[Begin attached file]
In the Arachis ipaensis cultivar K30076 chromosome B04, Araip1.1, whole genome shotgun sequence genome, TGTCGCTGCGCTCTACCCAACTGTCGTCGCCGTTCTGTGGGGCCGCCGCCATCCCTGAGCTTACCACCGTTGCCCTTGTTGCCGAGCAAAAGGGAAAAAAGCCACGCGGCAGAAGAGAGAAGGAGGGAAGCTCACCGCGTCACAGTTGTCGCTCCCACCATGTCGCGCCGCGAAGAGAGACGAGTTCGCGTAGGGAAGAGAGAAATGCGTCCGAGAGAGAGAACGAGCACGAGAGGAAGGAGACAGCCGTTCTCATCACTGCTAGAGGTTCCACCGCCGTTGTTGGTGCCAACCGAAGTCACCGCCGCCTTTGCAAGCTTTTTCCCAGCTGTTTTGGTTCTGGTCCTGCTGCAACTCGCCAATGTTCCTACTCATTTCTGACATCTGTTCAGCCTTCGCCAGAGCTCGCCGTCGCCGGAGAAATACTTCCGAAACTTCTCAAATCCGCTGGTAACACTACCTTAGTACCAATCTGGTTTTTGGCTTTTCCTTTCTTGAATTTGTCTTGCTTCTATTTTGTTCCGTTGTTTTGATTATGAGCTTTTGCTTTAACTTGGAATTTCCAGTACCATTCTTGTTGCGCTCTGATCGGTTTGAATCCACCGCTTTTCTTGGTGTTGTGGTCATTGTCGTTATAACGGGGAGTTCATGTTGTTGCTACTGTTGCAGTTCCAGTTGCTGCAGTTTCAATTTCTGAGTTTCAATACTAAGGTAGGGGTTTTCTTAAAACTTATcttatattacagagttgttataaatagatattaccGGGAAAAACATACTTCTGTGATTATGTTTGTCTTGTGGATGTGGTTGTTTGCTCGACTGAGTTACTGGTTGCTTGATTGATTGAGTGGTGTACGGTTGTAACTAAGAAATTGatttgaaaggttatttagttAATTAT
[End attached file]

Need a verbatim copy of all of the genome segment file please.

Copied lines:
In the Arachis ipaensis cultivar K30076 chromosome B04, Araip1.1, whole genome shotgun sequence genome, TGTCGCTGCGCTCTACCCAACTGTCGTCGCCGTTCTGTGGGGCCGCCGCCATCCCTGAGCTTACCACCGTTGCCCTTGTTGCCGAGCAAAAGGGAAAAAAGCCACGCGGCAGAAGAGAGAAGGAGGGAAGCTCACCGCGTCACAGTTGTCGCTCCCACCATGTCGCGCCGCGAAGAGAGACGAGTTCGCGTAGGGAAGAGAGAAATGCGTCCGAGAGAGAGAACGAGCACGAGAGGAAGGAGACAGCCGTTCTCATCACTGCTAGAGGTTCCACCGCCGTTGTTGGTGCCAACCGAAGTCACCGCCGCCTTTGCAAGCTTTTTCCCAGCTGTTTTGGTTCTGGTCCTGCTGCAACTCGCCAATGTTCCTACTCATTTCTGACATCTGTTCAGCCTTCGCCAGAGCTCGCCGTCGCCGGAGAAATACTTCCGAAACTTCTCAAATCCGCTGGTAACACTACCTTAGTACCAATCTGGTTTTTGGCTTTTCCTTTCTTGAATTTGTCTTGCTTCTATTTTGTTCCGTTGTTTTGATTATGAGCTTTTGCTTTAACTTGGAATTTCCAGTACCATTCTTGTTGCGCTCTGATCGGTTTGAATCCACCGCTTTTCTTGGTGTTGTGGTCATTGTCGTTATAACGGGGAGTTCATGTTGTTGCTACTGTTGCAGTTCCAGTTGCTGCAGTTTCAATTTCTGAGTTTCAATACTAAGGTAGGGGTTTTCTTAAAACTTATcttatattacagagttgttataaatagatattaccGGGAAAAACATACTTCTGTGATTATGTTTGTCTTGTGGATGTGGTTGTTTGCTCGACTGAGTTACTGGTTGCTTGATTGATTGAGTGGTGTACGGTTGTAACTAAGAAATTGatttgaaaggttatttagttAATTAT